The information on Wanderstories is advice only, and while all care is taken to ensure its accuracy, please consider your own skills and circumstances before embarking on adventures. Take ownership of your safety, appreciate the inherent risks in the outdoors, and get future advice if appropriate. Above all, be safe, be happy, and have fun!
This site contents information that involves technical and high-risk roped activities and skills that evolve over time with advances in knowledge and technology as well as various levels of risk, this website is only intended to provide helpful tips and inspiration and is not a 'how to' guide. Best practices may can and information on this site can be outdated. Be sure to do your own research, courses, and training before embarking on any outdoor experience.
Roped activities are high risk and are dangerous. Mistakes can be fatal. The information on this website is based on our own opinions, experiences, and research. The information is not formal instruction, nor is it any substitute for formal instruction or qualified guiding. You certainly should not trust your life to anything that you read on this or any other website. Often times in roped, whitewater, and other high-risk activities, other people's lives are in your hands. People who rely on you could die. Do your own research and testing, get formal instructions and qualifications, and read the appropriate literature.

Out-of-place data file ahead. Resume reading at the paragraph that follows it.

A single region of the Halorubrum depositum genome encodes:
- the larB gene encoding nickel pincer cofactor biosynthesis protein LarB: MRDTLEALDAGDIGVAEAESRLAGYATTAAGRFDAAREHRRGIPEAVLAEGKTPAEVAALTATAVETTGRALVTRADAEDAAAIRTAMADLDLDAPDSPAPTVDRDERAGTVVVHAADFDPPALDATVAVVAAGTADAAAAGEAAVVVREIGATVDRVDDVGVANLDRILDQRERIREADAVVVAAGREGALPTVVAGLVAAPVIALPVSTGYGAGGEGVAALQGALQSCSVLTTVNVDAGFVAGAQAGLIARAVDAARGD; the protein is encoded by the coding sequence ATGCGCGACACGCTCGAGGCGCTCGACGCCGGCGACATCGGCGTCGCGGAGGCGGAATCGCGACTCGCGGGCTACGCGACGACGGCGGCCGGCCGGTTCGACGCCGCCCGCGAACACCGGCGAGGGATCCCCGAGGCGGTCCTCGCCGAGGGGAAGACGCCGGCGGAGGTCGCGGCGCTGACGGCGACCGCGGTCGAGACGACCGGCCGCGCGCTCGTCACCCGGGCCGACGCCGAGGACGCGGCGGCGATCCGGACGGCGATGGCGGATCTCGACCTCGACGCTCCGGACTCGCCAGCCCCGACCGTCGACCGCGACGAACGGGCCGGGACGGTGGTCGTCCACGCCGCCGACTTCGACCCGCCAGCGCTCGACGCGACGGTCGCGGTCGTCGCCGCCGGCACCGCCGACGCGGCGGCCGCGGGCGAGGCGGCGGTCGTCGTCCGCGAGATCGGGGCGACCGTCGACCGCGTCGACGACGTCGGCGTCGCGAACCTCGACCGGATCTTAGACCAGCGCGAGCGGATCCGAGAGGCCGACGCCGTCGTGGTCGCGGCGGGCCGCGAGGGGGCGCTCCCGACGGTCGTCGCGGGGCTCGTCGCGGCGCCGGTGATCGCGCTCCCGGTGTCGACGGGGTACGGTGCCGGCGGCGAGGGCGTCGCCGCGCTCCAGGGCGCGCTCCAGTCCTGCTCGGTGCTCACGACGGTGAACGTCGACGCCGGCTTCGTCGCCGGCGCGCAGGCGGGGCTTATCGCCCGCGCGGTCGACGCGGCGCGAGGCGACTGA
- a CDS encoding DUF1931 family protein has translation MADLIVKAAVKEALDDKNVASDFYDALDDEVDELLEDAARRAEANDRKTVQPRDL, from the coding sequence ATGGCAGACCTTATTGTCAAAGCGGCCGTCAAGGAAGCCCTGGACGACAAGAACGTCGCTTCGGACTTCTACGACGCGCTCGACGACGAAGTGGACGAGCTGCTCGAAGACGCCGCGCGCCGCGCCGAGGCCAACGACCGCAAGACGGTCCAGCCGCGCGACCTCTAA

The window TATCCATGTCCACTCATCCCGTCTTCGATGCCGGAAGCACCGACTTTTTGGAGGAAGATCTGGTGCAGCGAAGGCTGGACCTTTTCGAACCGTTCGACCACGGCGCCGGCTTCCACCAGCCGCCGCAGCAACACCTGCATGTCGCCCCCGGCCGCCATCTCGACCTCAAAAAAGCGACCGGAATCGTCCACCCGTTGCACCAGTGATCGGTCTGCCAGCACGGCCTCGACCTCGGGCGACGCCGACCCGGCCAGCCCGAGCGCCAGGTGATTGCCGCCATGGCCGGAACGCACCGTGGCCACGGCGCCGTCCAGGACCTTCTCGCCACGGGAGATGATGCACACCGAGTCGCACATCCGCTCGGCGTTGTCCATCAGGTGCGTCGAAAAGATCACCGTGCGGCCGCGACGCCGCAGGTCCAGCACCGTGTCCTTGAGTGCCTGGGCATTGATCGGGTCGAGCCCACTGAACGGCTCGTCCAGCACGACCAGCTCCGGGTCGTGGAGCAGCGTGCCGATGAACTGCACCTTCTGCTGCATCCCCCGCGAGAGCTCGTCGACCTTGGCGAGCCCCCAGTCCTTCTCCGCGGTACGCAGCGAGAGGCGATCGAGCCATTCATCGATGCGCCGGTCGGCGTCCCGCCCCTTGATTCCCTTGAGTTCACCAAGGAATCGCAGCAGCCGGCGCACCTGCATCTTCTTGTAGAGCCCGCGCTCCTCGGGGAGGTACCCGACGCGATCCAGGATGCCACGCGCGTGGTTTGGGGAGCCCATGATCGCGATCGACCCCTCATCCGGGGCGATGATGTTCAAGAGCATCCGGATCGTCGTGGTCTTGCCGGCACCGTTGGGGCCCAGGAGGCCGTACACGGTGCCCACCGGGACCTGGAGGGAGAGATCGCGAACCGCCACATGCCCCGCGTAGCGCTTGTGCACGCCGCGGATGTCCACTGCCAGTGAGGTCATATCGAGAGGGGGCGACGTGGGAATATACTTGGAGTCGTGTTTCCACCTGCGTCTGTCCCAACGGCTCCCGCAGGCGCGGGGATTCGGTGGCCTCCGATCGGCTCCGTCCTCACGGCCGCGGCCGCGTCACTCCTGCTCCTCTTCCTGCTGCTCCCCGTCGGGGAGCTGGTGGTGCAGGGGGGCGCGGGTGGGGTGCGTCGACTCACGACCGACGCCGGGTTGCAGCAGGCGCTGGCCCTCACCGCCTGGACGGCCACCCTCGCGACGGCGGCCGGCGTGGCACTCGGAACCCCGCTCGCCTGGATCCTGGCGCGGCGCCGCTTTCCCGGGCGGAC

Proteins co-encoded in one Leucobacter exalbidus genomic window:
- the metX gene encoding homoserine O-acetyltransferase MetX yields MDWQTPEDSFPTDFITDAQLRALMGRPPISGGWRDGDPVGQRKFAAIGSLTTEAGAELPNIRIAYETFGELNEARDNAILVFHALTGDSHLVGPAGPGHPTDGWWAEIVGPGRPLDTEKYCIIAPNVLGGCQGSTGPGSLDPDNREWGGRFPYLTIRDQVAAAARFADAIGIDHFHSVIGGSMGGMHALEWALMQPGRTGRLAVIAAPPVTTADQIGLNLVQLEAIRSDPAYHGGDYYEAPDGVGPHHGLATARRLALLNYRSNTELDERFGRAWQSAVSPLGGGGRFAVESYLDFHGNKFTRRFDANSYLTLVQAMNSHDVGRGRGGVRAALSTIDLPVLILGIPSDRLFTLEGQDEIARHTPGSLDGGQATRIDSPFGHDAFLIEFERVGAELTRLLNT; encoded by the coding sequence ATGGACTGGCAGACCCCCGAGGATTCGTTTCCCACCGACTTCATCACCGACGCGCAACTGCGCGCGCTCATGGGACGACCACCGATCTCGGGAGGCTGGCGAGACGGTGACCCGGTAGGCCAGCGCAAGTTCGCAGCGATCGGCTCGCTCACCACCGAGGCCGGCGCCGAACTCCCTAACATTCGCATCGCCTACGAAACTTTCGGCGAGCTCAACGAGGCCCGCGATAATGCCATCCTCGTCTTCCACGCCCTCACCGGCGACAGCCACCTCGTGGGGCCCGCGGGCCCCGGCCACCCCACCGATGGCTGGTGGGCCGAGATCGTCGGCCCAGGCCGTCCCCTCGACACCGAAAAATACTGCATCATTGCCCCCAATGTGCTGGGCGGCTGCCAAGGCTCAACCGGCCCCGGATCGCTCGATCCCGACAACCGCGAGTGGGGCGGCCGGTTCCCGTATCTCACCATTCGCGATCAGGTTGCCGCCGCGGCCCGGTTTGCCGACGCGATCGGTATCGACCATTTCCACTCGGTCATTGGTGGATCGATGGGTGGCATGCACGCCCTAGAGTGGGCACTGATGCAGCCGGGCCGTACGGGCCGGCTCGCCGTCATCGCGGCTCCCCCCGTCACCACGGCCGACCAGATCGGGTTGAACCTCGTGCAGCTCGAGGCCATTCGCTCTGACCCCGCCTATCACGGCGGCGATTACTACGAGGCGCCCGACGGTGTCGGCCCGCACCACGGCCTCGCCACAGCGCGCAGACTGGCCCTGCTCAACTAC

While we don't want to turn you off these thrilling (yet challenging) outdoor experiences, we can not stress enough the need for safety and best practices. People die all the time on outdoor trips, and most accidents are the result of human error or lack of knowledge. Make sure you and your entire team know what you are doing and the risks involved before you go outdoors.
The track notes on this website are for use by appropriately qualified and experienced people. Watercourses are ever changing, the wet season comes every year, washing rocks, logs, and trees downstream. Many belay points and anchors are off chockstones, logs, and/or trees, bolts, and track notes can become outdated and incorrect suddenly. Webbing and bolts can be easily damaged and may have been removed by other parties. Trees fall over and hazards underwater change. Pools fill up with sand, and shallow sections deepen.
These articles, information, and track notes are, at best, a guide – an indication of the route, creek, river, canyon, and/or climb at the time they were written or updated. Information can rapidly become outdated and are no substitute for appropriate experience. Parties that venture into there remote areas need to be self-sufficient and prepared for ever changing conditions.